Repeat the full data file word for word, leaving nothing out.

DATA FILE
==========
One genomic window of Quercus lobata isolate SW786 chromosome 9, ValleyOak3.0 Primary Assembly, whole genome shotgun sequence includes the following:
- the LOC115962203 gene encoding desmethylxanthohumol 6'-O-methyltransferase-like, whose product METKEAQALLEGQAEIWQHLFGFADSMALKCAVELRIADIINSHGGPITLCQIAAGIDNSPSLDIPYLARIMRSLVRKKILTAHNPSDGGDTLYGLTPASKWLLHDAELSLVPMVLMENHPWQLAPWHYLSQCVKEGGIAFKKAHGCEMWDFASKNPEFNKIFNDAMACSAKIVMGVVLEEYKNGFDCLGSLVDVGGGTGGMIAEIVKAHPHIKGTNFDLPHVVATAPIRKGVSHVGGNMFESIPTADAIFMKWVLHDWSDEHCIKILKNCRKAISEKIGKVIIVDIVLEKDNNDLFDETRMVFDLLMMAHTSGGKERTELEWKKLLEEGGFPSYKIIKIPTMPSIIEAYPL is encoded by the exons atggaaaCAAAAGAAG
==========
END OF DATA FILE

One genomic window of Quercus lobata isolate SW786 chromosome 9, ValleyOak3.0 Primary Assembly, whole genome shotgun sequence includes the following:
- the LOC115962203 gene encoding desmethylxanthohumol 6'-O-methyltransferase-like, whose product METKEAQALLEGQAEIWQHLFGFADSMALKCAVELRIADIINSHGGPITLCQIAAGIDNSPSLDIPYLARIMRSLVRKKILTAHNPSDGGDTLYGLTPASKWLLHDAELSLVPMVLMENHPWQLAPWHYLSQCVKEGGIAFKKAHGCEMWDFASKNPEFNKIFNDAMACSAKIVMGVVLEEYKNGFDCLGSLVDVGGGTGGMIAEIVKAHPHIKGTNFDLPHVVATAPIRKGVSHVGGNMFESIPTADAIFMKWVLHDWSDEHCIKILKNCRKAISEKIGKVIIVDIVLEKDNNDLFDETRMVFDLLMMAHTSGGKERTELEWKKLLEEGGFPSYKIIKIPTMPSIIEAYPL is encoded by the exons atggaaaCAAAAGAAG